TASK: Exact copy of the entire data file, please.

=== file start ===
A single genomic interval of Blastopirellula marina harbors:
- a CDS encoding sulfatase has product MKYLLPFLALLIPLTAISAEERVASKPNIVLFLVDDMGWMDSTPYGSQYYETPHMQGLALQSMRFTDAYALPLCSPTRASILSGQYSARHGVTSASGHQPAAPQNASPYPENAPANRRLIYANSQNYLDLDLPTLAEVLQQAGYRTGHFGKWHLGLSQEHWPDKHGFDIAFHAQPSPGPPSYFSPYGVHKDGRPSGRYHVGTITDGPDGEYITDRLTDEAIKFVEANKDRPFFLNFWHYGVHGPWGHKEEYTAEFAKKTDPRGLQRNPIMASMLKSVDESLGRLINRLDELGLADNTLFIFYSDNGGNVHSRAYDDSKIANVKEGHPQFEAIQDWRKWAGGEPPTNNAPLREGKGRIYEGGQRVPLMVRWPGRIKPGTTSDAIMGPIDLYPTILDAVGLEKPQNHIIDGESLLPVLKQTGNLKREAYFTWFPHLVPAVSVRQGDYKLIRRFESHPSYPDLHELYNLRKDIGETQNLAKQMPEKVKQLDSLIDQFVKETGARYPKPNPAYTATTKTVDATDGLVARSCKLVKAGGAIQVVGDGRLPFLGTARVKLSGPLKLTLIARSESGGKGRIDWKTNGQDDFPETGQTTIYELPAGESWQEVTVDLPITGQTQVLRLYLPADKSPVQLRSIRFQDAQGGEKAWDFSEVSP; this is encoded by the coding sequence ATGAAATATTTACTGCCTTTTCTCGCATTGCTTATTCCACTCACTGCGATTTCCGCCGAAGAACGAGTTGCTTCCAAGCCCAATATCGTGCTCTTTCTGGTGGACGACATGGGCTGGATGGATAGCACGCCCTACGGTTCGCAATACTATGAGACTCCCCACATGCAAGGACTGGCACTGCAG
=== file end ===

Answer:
A single genomic interval of Blastopirellula marina harbors:
- a CDS encoding sulfatase has product MKYLLPFLALLIPLTAISAEERVASKPNIVLFLVDDMGWMDSTPYGSQYYETPHMQGLALQSMRFTDAYALPLCSPTRASILSGQYSARHGVTSASGHQPAAPQNASPYPENAPANRRLIYANSQNYLDLDLPTLAEVLQQAGYRTGHFGKWHLGLSQEHWPDKHGFDIAFHAQPSPGPPSYFSPYGVHKDGRPSGRYHVGTITDGPDGEYITDRLTDEAIKFVEANKDRPFFLNFWHYGVHGPWGHKEEYTAEFAKKTDPRGLQRNPIMASMLKSVDESLGRLINRLDELGLADNTLFIFYSDNGGNVHSRAYDDSKIANVKEGHPQFEAIQDWRKWAGGEPPTNNAPLREGKGRIYEGGQRVPLMVRWPGRIKPGTTSDAIMGPIDLYPTILDAVGLEKPQNHIIDGESLLPVLKQTGNLKREAYFTWFPHLVPAVSVRQGDYKLIRRFESHPSYPDLHELYNLRKDIGETQNLAKQMPEKVKQLDSLIDQFVKETGARYPKPNPAYTATTKTVDATDGLVARSCKLVKAGGAIQVVGDGRLPFLGTARVKLSGPLKLTLIARSESGGKGRIDWKTNGQDDFPETGQTTIYELPAGESWQEVTVDLPITGQTQVLRLYLPADKSPVQLRSIRFQDAQGGEKAWDFSEVSP; this is encoded by the coding sequence ATGAAATATTTACTGCCTTTTCTCGCATTGCTTATTCCACTCACTGCGATTTCCGCCGAAGAACGAGTTGCTTCCAAGCCCAATATCGTGCTCTTTCTGGTGGACGACATGGGCTGGATGGATAGCACGCCCTACGGTTCGCAATACTATGAGACTCCCCACATGCAAGGACTGGCACTGCAG